The Problem with Adding Your “2 Cents”

I am seeing a pattern and I am concerned.

Social media is a hot bed of controversy.  Some people jump at the opportunity to promote and/or defend their platform.  Some people shy away and avoid those conversations all together.  Some people are skilled in trolling.  Some people are lurkers who enjoy the discourse but are not active players.

And then there are the “2 cent-ers”.

The 2 cent-ers are the ones who pop in, express a well thought-out opinion in a respectful and civil tone, and then retreat back with the qualifier “that’s just my 2 cents, though.”  Oh, and there’s usually a smiley face after that.

As far as I can remember, I’ve only ever seen women do this.  Men either have an opinion or they don’t- but if they do, they seem to be more willing to defend its legitimacy as one that should be seriously considered and even adopted by others.

But with the women, it’s often a different story.  They make good points about a serious issue, but seem to discount themselves in the very next breath by saying that it’s “just how I feel” or that “I don’t want to fight about it.”  They will also sometimes initiate conversations about hot issues with pleas for people to not argue or become too heated.

While I love controversy, I get very uncomfortable with contention, and therefore appreciate efforts to keep things civil.  But there’s much more to it than that.
Backing away from your statement and saying that it is “just your 2 cents” implies, in my understanding, three false ideas that I take major issue with.

1. Your opinion is less valuable than others’.  Everybody realizes that what you say is your opinion or perspective, and that you hold no super-human authority to proclaim what is true or how people should feel.  This is also true of everybody else.  This is implied.  The “2 cent caveat” implies that because  statement is yours, it shouldn’t be taken as seriously as a statement by another person.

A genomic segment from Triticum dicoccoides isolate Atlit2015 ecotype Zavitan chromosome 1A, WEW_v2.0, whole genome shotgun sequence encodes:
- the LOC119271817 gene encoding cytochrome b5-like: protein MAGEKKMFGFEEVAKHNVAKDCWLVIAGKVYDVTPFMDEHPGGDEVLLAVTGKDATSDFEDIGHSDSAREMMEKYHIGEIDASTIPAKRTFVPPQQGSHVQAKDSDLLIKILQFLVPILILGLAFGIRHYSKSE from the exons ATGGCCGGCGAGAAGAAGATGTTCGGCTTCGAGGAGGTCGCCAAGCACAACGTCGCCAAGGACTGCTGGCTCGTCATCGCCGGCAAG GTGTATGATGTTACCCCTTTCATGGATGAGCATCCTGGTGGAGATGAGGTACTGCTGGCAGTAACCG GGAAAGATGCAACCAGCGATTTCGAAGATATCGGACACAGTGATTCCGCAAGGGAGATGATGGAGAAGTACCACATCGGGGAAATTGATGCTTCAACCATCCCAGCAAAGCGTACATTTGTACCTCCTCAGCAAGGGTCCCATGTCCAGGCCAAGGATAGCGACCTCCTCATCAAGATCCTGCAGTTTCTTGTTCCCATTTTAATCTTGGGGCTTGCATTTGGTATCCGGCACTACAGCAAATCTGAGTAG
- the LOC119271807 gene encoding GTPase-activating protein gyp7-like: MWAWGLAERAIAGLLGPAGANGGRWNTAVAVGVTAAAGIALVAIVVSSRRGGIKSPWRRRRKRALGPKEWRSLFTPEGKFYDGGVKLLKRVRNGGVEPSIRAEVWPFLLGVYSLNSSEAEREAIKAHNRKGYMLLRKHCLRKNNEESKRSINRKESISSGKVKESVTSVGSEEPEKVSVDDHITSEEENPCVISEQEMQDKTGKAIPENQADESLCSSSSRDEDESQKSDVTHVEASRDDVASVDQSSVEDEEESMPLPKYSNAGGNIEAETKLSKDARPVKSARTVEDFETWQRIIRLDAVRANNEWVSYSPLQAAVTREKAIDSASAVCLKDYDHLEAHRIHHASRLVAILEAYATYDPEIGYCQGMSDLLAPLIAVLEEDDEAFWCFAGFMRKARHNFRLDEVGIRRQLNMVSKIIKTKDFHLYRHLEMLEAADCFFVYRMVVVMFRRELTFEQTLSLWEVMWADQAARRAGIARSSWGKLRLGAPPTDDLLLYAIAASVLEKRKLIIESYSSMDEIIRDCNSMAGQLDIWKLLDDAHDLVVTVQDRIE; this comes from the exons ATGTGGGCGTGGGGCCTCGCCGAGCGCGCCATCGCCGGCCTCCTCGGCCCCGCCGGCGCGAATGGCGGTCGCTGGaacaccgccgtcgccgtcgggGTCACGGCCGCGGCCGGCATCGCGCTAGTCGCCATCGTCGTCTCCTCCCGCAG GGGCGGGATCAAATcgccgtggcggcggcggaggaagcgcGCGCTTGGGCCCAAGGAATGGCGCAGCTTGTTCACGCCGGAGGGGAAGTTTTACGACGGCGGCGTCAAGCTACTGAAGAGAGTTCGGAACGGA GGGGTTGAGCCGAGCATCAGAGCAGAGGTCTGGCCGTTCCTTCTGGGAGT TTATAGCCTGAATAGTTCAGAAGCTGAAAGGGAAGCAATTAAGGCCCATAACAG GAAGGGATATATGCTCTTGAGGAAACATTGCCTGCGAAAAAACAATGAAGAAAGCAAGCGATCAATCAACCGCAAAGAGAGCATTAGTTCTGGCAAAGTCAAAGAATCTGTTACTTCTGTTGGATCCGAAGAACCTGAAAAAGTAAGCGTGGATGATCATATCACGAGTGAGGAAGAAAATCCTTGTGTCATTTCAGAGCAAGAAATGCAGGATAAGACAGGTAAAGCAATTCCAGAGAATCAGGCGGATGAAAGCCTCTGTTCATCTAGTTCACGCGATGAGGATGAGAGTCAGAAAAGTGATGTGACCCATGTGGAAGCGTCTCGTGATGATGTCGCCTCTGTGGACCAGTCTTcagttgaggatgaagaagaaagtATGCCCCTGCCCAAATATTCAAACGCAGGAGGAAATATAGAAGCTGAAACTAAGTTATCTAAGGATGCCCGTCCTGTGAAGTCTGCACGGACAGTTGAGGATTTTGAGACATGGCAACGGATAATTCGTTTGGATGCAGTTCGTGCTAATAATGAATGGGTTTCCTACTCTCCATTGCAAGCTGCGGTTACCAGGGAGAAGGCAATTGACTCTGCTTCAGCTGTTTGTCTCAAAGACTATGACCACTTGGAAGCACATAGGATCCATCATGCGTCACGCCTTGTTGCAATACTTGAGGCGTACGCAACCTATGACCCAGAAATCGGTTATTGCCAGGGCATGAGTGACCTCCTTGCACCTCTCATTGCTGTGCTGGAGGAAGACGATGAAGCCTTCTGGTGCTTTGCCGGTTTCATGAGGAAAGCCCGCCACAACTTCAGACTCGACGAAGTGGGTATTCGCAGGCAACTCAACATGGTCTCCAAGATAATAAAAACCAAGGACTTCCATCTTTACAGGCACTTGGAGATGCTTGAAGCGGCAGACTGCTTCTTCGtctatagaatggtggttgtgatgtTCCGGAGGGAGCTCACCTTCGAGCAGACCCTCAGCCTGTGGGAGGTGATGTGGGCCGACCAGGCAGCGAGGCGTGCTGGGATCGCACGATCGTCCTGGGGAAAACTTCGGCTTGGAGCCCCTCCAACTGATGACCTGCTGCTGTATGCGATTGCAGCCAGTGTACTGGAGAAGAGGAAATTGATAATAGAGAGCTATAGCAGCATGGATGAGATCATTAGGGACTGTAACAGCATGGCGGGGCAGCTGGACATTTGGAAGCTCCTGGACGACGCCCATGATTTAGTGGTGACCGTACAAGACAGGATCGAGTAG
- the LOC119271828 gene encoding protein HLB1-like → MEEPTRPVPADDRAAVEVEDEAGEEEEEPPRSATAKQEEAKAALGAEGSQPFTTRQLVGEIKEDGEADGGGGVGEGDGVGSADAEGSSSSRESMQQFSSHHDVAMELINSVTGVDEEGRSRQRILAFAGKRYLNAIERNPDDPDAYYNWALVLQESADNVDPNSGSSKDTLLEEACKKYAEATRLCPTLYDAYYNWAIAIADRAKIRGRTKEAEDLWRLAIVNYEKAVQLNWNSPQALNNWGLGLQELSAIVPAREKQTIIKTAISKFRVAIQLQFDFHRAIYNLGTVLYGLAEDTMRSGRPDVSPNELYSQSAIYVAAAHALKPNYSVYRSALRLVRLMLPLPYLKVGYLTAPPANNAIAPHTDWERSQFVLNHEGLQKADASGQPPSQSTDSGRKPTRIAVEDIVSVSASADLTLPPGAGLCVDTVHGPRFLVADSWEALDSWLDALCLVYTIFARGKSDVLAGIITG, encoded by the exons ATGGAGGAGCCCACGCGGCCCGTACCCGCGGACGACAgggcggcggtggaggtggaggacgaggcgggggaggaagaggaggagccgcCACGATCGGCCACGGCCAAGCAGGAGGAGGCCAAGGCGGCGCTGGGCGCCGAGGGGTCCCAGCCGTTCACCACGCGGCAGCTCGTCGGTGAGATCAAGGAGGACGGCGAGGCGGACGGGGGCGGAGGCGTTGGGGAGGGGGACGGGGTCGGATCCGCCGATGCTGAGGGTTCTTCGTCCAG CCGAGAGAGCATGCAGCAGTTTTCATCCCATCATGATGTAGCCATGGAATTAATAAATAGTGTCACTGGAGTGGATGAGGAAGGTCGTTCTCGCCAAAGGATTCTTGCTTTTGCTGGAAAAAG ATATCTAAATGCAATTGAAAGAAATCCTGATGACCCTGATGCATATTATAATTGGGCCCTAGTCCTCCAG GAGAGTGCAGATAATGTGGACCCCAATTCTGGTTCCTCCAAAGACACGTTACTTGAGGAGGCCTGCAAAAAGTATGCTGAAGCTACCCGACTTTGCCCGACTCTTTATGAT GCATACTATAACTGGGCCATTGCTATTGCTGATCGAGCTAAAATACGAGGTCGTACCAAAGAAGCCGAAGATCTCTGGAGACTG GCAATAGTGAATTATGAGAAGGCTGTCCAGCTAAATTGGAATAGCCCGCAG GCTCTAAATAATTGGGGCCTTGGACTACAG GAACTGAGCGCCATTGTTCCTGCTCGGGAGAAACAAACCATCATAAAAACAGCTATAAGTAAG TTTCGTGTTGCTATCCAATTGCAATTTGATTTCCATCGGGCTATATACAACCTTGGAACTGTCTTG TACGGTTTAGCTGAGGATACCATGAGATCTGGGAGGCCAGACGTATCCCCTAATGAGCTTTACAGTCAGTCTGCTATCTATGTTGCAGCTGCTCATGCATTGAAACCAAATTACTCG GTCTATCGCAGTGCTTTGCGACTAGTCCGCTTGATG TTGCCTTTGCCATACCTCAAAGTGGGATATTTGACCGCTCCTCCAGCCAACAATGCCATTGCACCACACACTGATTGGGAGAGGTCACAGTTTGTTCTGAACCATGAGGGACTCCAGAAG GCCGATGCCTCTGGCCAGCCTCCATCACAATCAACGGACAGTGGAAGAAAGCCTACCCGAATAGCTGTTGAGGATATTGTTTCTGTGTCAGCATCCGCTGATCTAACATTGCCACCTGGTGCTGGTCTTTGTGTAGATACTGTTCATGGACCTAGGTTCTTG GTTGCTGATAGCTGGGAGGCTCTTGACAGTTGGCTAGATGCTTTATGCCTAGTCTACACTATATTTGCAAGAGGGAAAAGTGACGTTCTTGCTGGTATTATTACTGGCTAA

2. Having one’s ideas challenged is essentially confrontational.  Here’s a fact: if I’ve never challenged the veracity of something you’ve said, we aren’t good friends.  Likewise, if you’ve never challenged the veracity of something I’ve said, we aren’t good friends.  This is one of the hallmarks of a strong relationship for me- our bond isn’t altered by whether or not we agree on an issue, and disagreeing openly is actually a sign of closeness rather than dislike or mistrust.  Issues are complicated and require scrutiny.  Receiving input from people with differing viewpoints helps us all to refine our own understanding and conclusions.  This is why I dislike “2 cent caveats”- they seem to try to avoid contention even though, in my opinion, contention is not a natural result of comparing ideas.

3. It’s more important for a woman to be likable than to be anything else.  When you end your statement with the 2-cent caveat (especially if followed by a smiley face), you are essentially saying, “if you don’t like what I said, please ignore it.  I would rather be easy to tolerate than have my thoughts taken seriously.”  Now, I know I’ve argued that discussions of ideas do not need to be contentious, but sometimes others will make them so.  I believe that being kind and respectful to all people should always be our top priority. I also believe that many issues are worth upsetting people over in order to propagate correct ideals.  Take, for instance, my stance on abortion, which doesn’t win me very many friends.  But who would I be if I kept my mouth shut for the sake of being liked?  Being principled is more important than being palatable.

What you have to say is just as important as what anyone else has to say.

Disagreements are not essentially contentious.

There are things that are more important than being nice.

 

But that’s just my 2 cents.  🙂

 

 

 

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